With regard to performance in dim light conditions, Vote states that although patients may be aware of a difference between the eyes if they cover each eye in turn, the awareness will diminish over time and in any case is insignificant: “In our visual system, the pupil only accounts for one log unit of the total 10-11 log units of light adaptation.” Chan notes that he has had few complaints of patients experiencing difficulty under low light conditions; nevertheless, he warns patients that they may need glasses to read in dim light. He adds: “Research indicates that perceived brightness with the IC-8 IOL is higher than predicted by simple calculation of actual light reaching the retina through the central aperture.”(2) Shiu emphasizes monolateral IC-8 IOL recipients will have enough light in the dominant eye for neuroadaptation to provide good bilateral low-light vision. He also notes the importance of expectation management: “We tell patients they will need reading glasses in some circumstances – and because there are no surprises, we get few complaints.” Auffarth and Srinivasan state that none of their patients has reported significant night vision difficulties; similarly, Beltz reports that her patients have very high satisfaction with vision in dim light: “The mean satisfaction scores for dim light and bright light vision were equivalent.”
“The IC-8 IOL is an important alternative to diffractive IOLs, as it is not associated with halo or glare issues in my experience.” Gerd Auffarth
Could the IC-8 IOL small central aperture affect the ability to examine the retina? Vote thinks not: “The mask only extends to 3.23 mm in total, and the peripheral IOL remains clear – peripheral retinal details can be seen easily.” He adds that OCT is not typically impacted. Chan agrees: “There is no problem performing OCT or OCT angiography through an IC-8 lens.” He further notes that fundus examination is also little affected by the small aperture, although it is more difficult if the pupil is not dilated. Auffarth agrees: “For the experienced ophthalmologist, retinal examination in IC-8 IOL eyes will not be a big issue.” Beltz is unequivocal: “I have not had any issues with fundoscopy or OCT imaging; no special attachments or variations to technique are required to image the retina with the IC-8 IOL in place.” She goes on to cite Srinivasan’s data from 10 patients (1): “These showed that standard posterior segment investigations including non-mydriatic fundus photography, optical coherence tomography, and automated perimetry could be safely and effectively performed in eyes with small aperture IOLs.” She adds that the data did not indicate differences in quality between images taken from small and standard aperture IOLs. Srinivasan corroborates this: “In IC-8 IOL eyes we can perform all routine retinal examinations including OCT without concern for image quality.”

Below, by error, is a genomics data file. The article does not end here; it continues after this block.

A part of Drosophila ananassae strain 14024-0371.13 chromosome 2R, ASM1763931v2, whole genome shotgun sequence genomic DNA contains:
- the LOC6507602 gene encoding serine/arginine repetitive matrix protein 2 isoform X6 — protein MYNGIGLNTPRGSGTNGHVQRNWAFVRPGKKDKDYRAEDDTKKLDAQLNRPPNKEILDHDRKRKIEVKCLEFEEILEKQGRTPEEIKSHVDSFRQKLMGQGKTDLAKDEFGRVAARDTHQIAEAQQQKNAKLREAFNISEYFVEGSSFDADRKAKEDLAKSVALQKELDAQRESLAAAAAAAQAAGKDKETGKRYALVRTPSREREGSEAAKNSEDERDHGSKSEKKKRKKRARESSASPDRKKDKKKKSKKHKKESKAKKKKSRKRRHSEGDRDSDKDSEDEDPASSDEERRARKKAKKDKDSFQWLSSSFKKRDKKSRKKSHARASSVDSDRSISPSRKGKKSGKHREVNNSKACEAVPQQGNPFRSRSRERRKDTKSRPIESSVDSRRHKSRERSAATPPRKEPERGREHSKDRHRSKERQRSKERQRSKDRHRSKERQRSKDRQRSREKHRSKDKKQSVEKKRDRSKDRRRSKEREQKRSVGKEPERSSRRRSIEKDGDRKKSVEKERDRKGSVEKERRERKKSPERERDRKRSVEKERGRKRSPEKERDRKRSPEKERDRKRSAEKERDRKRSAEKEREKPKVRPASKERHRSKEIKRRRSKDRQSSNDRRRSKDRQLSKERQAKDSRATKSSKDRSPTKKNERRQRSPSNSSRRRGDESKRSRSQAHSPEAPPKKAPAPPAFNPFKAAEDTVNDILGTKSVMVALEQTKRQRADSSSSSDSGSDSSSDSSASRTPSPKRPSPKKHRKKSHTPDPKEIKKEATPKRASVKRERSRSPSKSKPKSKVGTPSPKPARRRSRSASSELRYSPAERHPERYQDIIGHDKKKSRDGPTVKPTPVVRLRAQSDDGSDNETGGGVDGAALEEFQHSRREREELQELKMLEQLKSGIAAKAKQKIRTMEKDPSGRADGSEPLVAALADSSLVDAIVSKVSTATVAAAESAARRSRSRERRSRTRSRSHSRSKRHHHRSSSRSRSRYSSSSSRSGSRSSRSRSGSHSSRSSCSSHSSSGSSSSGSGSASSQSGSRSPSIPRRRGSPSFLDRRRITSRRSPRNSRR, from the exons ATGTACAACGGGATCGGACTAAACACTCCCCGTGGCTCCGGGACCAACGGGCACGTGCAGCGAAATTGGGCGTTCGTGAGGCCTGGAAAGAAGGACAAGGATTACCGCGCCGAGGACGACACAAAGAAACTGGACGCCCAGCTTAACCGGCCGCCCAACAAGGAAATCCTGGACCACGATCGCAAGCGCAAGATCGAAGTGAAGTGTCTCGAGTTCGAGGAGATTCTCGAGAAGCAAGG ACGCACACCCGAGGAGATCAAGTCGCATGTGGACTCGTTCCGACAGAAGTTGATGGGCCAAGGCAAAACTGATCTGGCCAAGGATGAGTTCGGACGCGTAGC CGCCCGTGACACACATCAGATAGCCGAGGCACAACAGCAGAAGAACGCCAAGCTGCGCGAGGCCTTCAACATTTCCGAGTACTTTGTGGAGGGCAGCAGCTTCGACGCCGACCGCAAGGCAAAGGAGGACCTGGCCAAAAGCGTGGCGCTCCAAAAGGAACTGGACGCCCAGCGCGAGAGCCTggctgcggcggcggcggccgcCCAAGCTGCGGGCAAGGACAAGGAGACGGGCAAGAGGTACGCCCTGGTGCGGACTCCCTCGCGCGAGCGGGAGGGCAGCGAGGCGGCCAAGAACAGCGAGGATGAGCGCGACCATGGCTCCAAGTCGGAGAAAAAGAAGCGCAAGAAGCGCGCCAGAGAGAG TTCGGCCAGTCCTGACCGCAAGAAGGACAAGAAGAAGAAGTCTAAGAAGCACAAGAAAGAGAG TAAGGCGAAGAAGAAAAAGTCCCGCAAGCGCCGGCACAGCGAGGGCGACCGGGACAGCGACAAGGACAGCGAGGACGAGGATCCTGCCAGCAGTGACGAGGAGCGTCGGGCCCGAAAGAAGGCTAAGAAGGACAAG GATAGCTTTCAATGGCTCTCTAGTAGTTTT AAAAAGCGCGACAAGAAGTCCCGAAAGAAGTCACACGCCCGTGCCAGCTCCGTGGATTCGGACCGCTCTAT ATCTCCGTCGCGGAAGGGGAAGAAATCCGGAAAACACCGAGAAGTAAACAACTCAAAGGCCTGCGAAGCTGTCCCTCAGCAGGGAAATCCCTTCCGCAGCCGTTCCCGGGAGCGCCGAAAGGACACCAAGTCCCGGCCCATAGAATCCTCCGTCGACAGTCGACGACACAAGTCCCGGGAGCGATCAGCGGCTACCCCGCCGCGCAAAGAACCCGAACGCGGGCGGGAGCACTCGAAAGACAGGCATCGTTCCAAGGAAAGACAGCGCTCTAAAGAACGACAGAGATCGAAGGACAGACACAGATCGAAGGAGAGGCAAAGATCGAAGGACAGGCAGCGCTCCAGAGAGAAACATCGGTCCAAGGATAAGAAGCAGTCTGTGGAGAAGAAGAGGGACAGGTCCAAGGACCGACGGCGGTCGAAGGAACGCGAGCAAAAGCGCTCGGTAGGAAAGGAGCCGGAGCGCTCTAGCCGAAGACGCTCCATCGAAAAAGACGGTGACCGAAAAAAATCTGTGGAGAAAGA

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To view all parts of this series, go to The IC-8 IOL: Big Advantages Through Small Apertures
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- S Srinivasan et al., “Posterior segment visualisation in eyes with small aperture IOL”, J Refract Surg, 35, 538-542 (2019) PMID: 31393993.
- S Manzanera et al., “Adaptation to brightness perception in patients implanted with a small aperture”, Am J Ophthalmol, 197, 36 (2019). PMID 30236772.